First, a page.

Insured homeowners in Eastern and Southern Coastal Texas have, on average, taken roughly 50 percent of the steps to prepare their homes and property to recover from a major hurricane, according to a new Hurricane Readiness Index.
Homeowners on the Texas coast are as prepared on average as those in the Gulf and Atlantic states, whose overall index rating from Texas to Maine is 48 percent. This shows that progress has been made in the region, reflecting Texans’ past experience with storms and the efforts of government and private groups to educate the public, but the survey found that further preparations still need to be made.
The survey also found that while 65 percent of Southern Coastal Texas residents know their homeowners insurance policies don’t cover floods, only 31 percent (less than half) said they have flood insurance. The same discrepancy exists in Eastern Coastal Texas, where 82 percent know their homeowners insurance policies don’t cover floods and only 42 percent have flood insurance.
Eastern Coastal Texas is defined as Beaumont to just east of Corpus Christi; Southern Coastal Texas is Corpus Christi to Brownsville.
“Homeowners along the Gulf Coast, who are more experienced with hurricane damage and preparedness, lead the nation in personal readiness, but the research shows that there are still steps that need to be taken,” said Dr. Bob Sheets, former director of the National Hurricane Center, who presented the poll at a news conference in Washington. “It’s good news that people there have taken a range of steps to get ready, but every coastal resident in the region should also consider what else needs to be done before they’re fully prepared.”
“The forecasters are pretty sure this could be a fierce hurricane season – with a better than average chance of a major hurricane (CAT 3, 4 or 5) hitting the U.S. this year,” Sheets added.
The numbers come from a survey taken after months of post-Katrina news stories and reports marking the start of this year’s hurricane season. “It’s not too late to get ready,” said Jeanne Salvatore, senior vice president of the Insurance Information Institute (I.I.I.), “but it’s close. There is a 30-day waiting period for federal flood insurance to take effect. So homeowners need to call their agents now to make sure their coverage is up to date. There are also things people can do that don’t cost a thing – it’s just a matter of getting it done now, while there’s still time.”
“We recognize that finding affordable homeowners insurance is becoming difficult in some coastal communities,” said Salvatore. “There are several different reasons for this – all of them rooted in increased costs and increased risk. Coastal property values and the cost of construction have soared in recent years, the cost of reinsurance has doubled for some insurers and forecasting models now show a historically high likelihood of a major storm hitting the coast this year – 56 to 100 percent higher than the annual odds over the last century.”
The poll, taken at the request of seven major insurance companies, surveyed 4,200 respondents in Gulf and Atlantic coastal communities over two weeks in mid-June. The margin of error on the survey-wide sample is +/- 1.5%.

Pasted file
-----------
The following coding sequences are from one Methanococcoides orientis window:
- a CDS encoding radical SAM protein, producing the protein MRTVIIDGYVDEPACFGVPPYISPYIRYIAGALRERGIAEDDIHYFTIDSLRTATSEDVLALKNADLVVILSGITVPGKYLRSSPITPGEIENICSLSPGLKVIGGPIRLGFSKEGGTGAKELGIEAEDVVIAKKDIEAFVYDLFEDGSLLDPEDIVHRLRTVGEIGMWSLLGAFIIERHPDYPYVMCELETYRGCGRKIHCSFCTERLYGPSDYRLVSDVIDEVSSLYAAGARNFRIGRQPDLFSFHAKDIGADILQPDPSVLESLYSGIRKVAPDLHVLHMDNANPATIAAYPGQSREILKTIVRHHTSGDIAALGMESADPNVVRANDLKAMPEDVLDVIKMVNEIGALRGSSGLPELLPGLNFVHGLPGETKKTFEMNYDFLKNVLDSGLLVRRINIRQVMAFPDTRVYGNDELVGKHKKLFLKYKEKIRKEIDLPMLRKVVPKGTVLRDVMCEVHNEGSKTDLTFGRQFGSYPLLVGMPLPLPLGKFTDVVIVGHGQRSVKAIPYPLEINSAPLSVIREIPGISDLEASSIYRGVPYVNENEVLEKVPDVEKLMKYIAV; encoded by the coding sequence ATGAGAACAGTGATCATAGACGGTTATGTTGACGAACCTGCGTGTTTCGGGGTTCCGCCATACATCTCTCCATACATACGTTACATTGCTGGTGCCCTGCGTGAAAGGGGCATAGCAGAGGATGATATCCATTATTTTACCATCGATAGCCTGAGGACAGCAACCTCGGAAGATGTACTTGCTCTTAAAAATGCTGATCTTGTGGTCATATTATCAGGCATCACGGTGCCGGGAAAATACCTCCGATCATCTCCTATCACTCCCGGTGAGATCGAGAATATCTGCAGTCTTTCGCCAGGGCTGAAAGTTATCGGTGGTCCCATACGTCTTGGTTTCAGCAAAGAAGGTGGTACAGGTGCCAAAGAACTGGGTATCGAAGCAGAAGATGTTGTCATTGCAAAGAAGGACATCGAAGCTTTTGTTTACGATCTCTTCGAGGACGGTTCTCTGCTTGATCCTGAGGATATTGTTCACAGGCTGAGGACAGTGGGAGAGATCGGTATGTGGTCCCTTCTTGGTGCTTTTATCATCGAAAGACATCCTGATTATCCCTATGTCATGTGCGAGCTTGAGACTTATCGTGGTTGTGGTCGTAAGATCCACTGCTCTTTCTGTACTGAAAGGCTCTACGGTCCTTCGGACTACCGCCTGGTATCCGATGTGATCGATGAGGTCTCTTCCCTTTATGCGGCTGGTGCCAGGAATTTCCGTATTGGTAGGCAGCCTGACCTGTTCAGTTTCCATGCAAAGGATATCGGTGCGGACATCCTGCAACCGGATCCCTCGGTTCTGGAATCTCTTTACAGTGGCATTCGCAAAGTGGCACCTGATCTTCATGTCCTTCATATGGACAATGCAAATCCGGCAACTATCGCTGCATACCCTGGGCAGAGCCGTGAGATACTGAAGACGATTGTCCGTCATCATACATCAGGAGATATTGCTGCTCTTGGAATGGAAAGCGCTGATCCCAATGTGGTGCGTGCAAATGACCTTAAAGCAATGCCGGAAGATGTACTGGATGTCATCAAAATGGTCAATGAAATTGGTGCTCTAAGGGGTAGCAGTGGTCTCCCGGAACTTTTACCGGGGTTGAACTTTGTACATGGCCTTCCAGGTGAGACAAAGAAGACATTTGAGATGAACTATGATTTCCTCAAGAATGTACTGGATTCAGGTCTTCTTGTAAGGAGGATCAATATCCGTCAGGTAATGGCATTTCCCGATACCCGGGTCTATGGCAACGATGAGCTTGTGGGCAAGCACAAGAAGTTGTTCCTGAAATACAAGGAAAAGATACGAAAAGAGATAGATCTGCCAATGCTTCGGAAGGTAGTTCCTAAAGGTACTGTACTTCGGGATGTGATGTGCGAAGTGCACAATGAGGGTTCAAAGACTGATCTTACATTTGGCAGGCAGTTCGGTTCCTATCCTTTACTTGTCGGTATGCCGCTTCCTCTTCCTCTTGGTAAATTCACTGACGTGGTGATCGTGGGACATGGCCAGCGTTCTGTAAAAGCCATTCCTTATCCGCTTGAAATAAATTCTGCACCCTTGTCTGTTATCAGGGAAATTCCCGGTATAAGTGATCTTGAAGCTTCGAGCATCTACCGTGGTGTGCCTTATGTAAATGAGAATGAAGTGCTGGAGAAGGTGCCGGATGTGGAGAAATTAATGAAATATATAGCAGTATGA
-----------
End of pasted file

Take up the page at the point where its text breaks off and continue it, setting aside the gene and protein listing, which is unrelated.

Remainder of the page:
The Hurricane Readiness Index for Eastern and Southern Coastal Texas was compiled from answers to eight specific preparedness questions, and revealed that coastal Texas is ahead of the curve in most areas, such as:
–Have a personal disaster evacuation plan or kit
–Reviewed homeowners insurance policies within the past 12 months
–Updated homeowners insurance policy in the past 5 years
–Made an inventory of their personal possessions
–Made improvements to their home to prepare for a hurricane
–Homeowners with insurance who have a separate flood policy
–Feel they have the “right amount” of insurance coverage
–Stored important documents in a safe place.
“Many more Texans on the Gulf Coast have climbed that learning curve since Rita in preparing themselves for this hurricane season,” said Jerry Johns of the Southwestern Insurance Information Service, “but the Hurricane Readiness 2006 survey tells us there’s a lot more to do for this hurricane season – especially when it comes to the right amount and the right kind of homeowners insurance.”
“Reliable estimates reveal that 50-70 percent of Texas residents do not have enough insurance to rebuild their home to its current condition. Many people have faced this tragic situation in Texas and found the experience to be heart wrenching,” Johns said.
The companies sponsoring the poll are Allstate, The Hartford, Liberty Mutual, Nationwide, State Farm, Travelers and USAA.
Each company has ongoing education programs, as does the non-profit Insurance Information Institute, which launched an updated consumer education Web site, www.disasterinformation.org. It provides readiness tips, helps assess appropriate levels of insurance, and provides free easy-to-use software to help homeowners inventory and document their possessions.
The Southwestern Insurance Information Service Web site, www.siisinfo.org, also has state-specific information.
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